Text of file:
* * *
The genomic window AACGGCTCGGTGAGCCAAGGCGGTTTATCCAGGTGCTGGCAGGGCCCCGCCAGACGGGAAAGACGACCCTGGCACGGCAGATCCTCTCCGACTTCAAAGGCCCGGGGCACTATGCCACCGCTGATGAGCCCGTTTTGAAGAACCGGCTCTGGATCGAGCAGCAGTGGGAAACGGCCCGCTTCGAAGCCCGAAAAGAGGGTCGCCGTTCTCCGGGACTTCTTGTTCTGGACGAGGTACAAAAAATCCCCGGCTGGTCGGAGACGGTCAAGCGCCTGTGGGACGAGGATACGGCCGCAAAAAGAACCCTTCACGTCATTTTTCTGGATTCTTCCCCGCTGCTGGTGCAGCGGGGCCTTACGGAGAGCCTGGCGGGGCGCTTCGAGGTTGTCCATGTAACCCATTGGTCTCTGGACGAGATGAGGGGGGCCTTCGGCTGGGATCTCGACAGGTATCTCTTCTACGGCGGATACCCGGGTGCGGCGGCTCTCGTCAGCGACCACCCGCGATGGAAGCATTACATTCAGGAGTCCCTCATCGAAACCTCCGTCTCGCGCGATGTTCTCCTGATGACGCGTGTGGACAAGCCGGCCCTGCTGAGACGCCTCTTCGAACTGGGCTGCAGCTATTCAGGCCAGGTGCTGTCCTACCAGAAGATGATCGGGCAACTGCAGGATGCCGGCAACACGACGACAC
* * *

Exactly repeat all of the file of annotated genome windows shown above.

The genomic window AACGGCTCGGTGAGCCAAGGCGGTTTATCCAGGTGCTGGCAGGGCCCCGCCAGACGGGAAAGACGACCCTGGCACGGCAGATCCTCTCCGACTTCAAAGGCCCGGGGCACTATGCCACCGCTGATGAGCCCGTTTTGAAGAACCGGCTCTGGATCGAGCAGCAGTGGGAAACGGCCCGCTTCGAAGCCCGAAAAGAGGGTCGCCGTTCTCCGGGACTTCTTGTTCTGGACGAGGTACAAAAAATCCCCGGCTGGTCGGAGACGGTCAAGCGCCTGTGGGACGAGGATACGGCCGCAAAAAGAACCCTTCACGTCATTTTTCTGGATTCTTCCCCGCTGCTGGTGCAGCGGGGCCTTACGGAGAGCCTGGCGGGGCGCTTCGAGGTTGTCCATGTAACCCATTGGTCTCTGGACGAGATGAGGGGGGCCTTCGGCTGGGATCTCGACAGGTATCTCTTCTACGGCGGATACCCGGGTGCGGCGGCTCTCGTCAGCGACCACCCGCGATGGAAGCATTACATTCAGGAGTCCCTCATCGAAACCTCCGTCTCGCGCGATGTTCTCCTGATGACGCGTGTGGACAAGCCGGCCCTGCTGAGACGCCTCTTCGAACTGGGCTGCAGCTATTCAGGCCAGGTGCTGTCCTACCAGAAGATGATCGGGCAACTGCAGGATGCCGGCAACACGACGACAC